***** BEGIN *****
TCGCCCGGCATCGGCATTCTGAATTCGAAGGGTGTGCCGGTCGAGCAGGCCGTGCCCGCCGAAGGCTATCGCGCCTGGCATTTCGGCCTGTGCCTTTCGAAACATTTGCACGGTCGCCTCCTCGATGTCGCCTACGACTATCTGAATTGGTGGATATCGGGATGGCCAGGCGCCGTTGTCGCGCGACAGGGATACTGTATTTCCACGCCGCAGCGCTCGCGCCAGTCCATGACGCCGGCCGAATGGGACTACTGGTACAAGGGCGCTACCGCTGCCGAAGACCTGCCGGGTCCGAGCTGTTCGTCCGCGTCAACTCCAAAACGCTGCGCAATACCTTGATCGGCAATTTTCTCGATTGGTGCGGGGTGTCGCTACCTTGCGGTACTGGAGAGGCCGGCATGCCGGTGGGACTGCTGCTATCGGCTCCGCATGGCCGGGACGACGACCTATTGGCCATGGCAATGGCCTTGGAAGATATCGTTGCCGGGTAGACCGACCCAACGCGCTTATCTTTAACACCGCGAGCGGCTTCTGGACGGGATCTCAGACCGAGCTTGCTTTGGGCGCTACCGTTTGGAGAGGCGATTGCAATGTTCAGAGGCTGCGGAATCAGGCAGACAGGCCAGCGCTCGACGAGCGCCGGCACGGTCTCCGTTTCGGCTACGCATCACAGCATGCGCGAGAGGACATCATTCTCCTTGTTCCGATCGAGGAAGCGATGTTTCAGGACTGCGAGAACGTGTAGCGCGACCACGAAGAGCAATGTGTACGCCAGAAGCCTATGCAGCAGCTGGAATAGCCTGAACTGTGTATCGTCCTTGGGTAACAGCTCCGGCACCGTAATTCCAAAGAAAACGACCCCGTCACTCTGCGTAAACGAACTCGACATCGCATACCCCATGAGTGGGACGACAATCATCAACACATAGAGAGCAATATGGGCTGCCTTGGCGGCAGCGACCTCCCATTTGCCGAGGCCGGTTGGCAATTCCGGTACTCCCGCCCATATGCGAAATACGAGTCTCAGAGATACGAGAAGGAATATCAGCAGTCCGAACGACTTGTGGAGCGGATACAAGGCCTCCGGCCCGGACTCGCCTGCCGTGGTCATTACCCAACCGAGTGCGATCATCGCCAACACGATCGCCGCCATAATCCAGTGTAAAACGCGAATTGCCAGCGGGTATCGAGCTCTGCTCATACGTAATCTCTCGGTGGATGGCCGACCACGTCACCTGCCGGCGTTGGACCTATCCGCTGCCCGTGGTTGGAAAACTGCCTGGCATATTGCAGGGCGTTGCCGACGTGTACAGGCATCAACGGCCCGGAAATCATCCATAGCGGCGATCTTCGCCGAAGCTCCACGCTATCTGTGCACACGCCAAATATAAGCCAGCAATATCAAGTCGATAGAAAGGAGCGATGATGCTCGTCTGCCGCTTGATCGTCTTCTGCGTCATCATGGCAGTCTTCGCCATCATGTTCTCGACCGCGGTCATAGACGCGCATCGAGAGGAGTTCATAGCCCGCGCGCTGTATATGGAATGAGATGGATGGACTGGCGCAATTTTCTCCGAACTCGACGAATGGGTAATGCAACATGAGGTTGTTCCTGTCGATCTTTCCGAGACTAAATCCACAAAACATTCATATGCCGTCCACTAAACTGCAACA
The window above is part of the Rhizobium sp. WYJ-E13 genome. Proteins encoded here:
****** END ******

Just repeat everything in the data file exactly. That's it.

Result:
TCGCCCGGCATCGGCATTCTGAATTCGAAGGGTGTGCCGGTCGAGCAGGCCGTGCCCGCCGAAGGCTATCGCGCCTGGCATTTCGGCCTGTGCCTTTCGAAACATTTGCACGGTCGCCTCCTCGATGTCGCCTACGACTATCTGAATTGGTGGATATCGGGATGGCCAGGCGCCGTTGTCGCGCGACAGGGATACTGTATTTCCACGCCGCAGCGCTCGCGCCAGTCCATGACGCCGGCCGAATGGGACTACTGGTACAAGGGCGCTACCGCTGCCGAAGACCTGCCGGGTCCGAGCTGTTCGTCCGCGTCAACTCCAAAACGCTGCGCAATACCTTGATCGGCAATTTTCTCGATTGGTGCGGGGTGTCGCTACCTTGCGGTACTGGAGAGGCCGGCATGCCGGTGGGACTGCTGCTATCGGCTCCGCATGGCCGGGACGACGACCTATTGGCCATGGCAATGGCCTTGGAAGATATCGTTGCCGGGTAGACCGACCCAACGCGCTTATCTTTAACACCGCGAGCGGCTTCTGGACGGGATCTCAGACCGAGCTTGCTTTGGGCGCTACCGTTTGGAGAGGCGATTGCAATGTTCAGAGGCTGCGGAATCAGGCAGACAGGCCAGCGCTCGACGAGCGCCGGCACGGTCTCCGTTTCGGCTACGCATCACAGCATGCGCGAGAGGACATCATTCTCCTTGTTCCGATCGAGGAAGCGATGTTTCAGGACTGCGAGAACGTGTAGCGCGACCACGAAGAGCAATGTGTACGCCAGAAGCCTATGCAGCAGCTGGAATAGCCTGAACTGTGTATCGTCCTTGGGTAACAGCTCCGGCACCGTAATTCCAAAGAAAACGACCCCGTCACTCTGCGTAAACGAACTCGACATCGCATACCCCATGAGTGGGACGACAATCATCAACACATAGAGAGCAATATGGGCTGCCTTGGCGGCAGCGACCTCCCATTTGCCGAGGCCGGTTGGCAATTCCGGTACTCCCGCCCATATGCGAAATACGAGTCTCAGAGATACGAGAAGGAATATCAGCAGTCCGAACGACTTGTGGAGCGGATACAAGGCCTCCGGCCCGGACTCGCCTGCCGTGGTCATTACCCAACCGAGTGCGATCATCGCCAACACGATCGCCGCCATAATCCAGTGTAAAACGCGAATTGCCAGCGGGTATCGAGCTCTGCTCATACGTAATCTCTCGGTGGATGGCCGACCACGTCACCTGCCGGCGTTGGACCTATCCGCTGCCCGTGGTTGGAAAACTGCCTGGCATATTGCAGGGCGTTGCCGACGTGTACAGGCATCAACGGCCCGGAAATCATCCATAGCGGCGATCTTCGCCGAAGCTCCACGCTATCTGTGCACACGCCAAATATAAGCCAGCAATATCAAGTCGATAGAAAGGAGCGATGATGCTCGTCTGCCGCTTGATCGTCTTCTGCGTCATCATGGCAGTCTTCGCCATCATGTTCTCGACCGCGGTCATAGACGCGCATCGAGAGGAGTTCATAGCCCGCGCGCTGTATATGGAATGAGATGGATGGACTGGCGCAATTTTCTCCGAACTCGACGAATGGGTAATGCAACATGAGGTTGTTCCTGTCGATCTTTCCGAGACTAAATCCACAAAACATTCATATGCCGTCCACTAAACTGCAACA
The window above is part of the Rhizobium sp. WYJ-E13 genome. Proteins encoded here: